The University of Canterbury Digital Humanities program hosted an afternoon of lectures on November 12, 2015, entitled The Frontiers of DH: Humanities Systems Infrastructure. It featured speakers Alan Liu, Paul Arthur, and James Smithies who provided their perspectives and insight on the looming issue of infrastructure in the Humanities, which is easy to ignore but shouldn’t be. The following are some notes from Liu’s lecture.

Against the Cultural Singularity: Digital Humanities and Critical Infrastructure Studies – by Visiting Professor Alan Liu

Liu opened with a fitting quote from Eliel Saarinen: “Always design a thing by considering it in its next larger context – a chair in a room, a room in a house, a house in an environment, an environment in a city plan.” [I believe this could also apply when thinking about teaching. As Liu said in a previous lecture, the Humanities are supposed to be building a human being. Shouldn’t we be considering where these students will end up after they leave the classroom? It might seem fine to continue in an analogue style without acknowledging changing technology or skills students will need, but this neglects considering where the human being will be in the larger world context of the Digital Age.]

The latecomer status of DH after cultural criticism and theory (hack vs. yack) during the development of the Humanities has posed a problem and tension within the field. “Culture” has become “Infrastructure”. Electricity grids, internet connectivity, etc. are now part of how we operate. Movies like Blade Runner and Mad Max foregrounded infrastructure to set up their atmosphere, culture, and dystopian setting. Infrastructure (or lack thereof) is culture. Theorists (ex. Michel Foucault, Judith Butler, and Donna Haraway) going forward must start to include infrastructure in their critiques of discipline, gender, and cyborg/hybrid identities.

What Would DH Infrastructure Critique Look Like?

Method 1:

  • Agile
  • Scrum development: The All Blacks’ rugby analogy/metaphor is actually not very good; quilting one is better (see Trello which looks like a pattern).
  • Lightly anti-foundationalist
    • James Smithies’ “postfoundationalism” DHQ 8.1 (2014)
    • Michael Dieter’s “critical technical practice” differences 25.1 (2014)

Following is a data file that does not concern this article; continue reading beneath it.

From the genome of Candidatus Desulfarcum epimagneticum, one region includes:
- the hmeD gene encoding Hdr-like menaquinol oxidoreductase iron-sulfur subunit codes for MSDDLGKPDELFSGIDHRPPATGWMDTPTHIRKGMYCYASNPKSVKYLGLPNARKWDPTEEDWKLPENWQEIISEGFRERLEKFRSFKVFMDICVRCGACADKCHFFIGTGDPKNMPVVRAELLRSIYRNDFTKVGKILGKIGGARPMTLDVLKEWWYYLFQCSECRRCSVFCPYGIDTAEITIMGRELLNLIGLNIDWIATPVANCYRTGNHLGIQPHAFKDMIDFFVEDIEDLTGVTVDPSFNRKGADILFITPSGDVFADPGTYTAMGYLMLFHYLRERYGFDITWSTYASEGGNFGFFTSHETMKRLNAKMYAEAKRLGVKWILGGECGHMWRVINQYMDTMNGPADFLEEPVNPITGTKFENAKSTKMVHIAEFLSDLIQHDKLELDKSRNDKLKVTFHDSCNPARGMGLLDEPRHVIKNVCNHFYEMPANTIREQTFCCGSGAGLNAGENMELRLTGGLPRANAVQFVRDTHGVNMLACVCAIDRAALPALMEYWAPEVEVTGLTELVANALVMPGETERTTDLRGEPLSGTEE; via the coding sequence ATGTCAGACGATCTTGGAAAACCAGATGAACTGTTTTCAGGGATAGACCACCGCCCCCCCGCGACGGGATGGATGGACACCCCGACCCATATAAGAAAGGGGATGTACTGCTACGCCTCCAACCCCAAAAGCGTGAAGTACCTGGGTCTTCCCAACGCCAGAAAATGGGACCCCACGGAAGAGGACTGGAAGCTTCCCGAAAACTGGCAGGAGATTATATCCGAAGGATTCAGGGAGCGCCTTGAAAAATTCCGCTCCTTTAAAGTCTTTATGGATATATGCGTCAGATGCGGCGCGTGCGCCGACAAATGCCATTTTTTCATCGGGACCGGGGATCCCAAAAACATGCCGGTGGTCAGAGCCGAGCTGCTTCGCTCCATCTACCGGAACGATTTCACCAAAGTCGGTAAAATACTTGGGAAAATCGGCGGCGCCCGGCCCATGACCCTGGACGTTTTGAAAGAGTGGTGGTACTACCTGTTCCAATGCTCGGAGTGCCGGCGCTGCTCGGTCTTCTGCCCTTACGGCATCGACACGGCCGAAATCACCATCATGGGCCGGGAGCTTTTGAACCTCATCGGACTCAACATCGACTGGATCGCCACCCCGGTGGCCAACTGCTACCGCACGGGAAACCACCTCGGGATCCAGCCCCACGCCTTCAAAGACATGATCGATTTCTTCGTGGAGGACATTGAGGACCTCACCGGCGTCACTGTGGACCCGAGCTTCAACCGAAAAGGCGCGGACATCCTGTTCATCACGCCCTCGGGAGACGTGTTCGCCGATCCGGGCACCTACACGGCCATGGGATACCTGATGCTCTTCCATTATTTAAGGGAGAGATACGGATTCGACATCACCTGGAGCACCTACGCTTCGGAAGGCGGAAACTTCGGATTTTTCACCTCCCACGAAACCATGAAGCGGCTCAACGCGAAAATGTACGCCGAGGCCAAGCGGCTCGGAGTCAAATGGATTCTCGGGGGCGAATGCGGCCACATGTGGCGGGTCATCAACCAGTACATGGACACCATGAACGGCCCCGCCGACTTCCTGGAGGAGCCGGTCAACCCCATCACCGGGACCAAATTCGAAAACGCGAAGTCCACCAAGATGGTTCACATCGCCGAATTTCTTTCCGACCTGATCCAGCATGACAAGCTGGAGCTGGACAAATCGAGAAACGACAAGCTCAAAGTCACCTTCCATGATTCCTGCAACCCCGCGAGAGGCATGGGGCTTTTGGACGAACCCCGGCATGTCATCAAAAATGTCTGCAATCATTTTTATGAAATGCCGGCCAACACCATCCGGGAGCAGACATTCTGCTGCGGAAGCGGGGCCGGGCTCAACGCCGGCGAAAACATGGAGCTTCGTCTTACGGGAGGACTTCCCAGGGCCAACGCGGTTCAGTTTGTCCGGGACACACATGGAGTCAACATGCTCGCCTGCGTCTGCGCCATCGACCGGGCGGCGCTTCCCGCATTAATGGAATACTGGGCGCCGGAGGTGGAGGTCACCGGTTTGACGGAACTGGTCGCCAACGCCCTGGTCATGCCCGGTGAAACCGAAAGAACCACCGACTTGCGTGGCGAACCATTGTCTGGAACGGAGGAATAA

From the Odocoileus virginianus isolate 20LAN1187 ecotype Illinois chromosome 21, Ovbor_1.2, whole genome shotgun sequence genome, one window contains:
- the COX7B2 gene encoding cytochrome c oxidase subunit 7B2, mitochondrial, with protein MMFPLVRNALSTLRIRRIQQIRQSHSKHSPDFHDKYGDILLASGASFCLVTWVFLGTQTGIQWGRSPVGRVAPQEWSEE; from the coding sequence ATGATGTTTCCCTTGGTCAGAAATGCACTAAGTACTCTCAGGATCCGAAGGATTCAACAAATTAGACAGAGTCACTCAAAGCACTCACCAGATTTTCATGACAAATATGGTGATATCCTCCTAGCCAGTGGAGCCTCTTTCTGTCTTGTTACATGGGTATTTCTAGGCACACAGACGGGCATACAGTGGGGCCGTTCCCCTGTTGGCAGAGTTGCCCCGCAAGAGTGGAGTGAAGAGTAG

• Bruno Latour’s “compositionism”
    • Ackbar Abbas and David Theo Goldberg’s “poor theory”
    • These critics are okay with not being totalizing, instead providing just-in-time critique.
    • We’ve avoided being tactical because we think it’s too close to IT.
  • DH should treat infrastructure not as a stable foundation and thus allow Critical Infrastructure Studies to be a mode of Cultural Studies.

Method 2

  • LTS approach, Thomas Hughes’ Networks of Power (1983)
  • Star/Bowker’s information ethnography approach
  • Neoinstitutionalism (from sociology and organizational studies)
  • Social constructivist and adaptive structuration approaches to organizational technology (from sociology, organizational studies, and information science)

DH, more than New Media Studies (which has been more activist and not a paradigm of the library), has focused on intramural changes and directed energy (sometimes militant) to institutions (breaking down pay walls, changing pedagogy, etc. has been the equivalent to storming administration buildings in the 1970s). Can that drive be harnessed to go outside the institution too?

[Another science fiction reference came up!] Liu mentioned that insect hives are really popular in science fiction these days. The neoliberal environment is remodeling culture to its corporate structures (workers in hives, etc.).

Liu is exploring the crossover between academic and scholarly infrastructures and extra-academic infrastructure.

He is the only Humanities faculty on a board looking at different software choices (for example: Microsoft 365 and Google Apps for Education). [Many other organizations are also constantly going through these debates over which software package to go with, even without having a full understanding of the implications down the road.] What are the long-term implications or going with either one? Are we locking ourselves in by choosing one? Shouldn’t we be on these committees?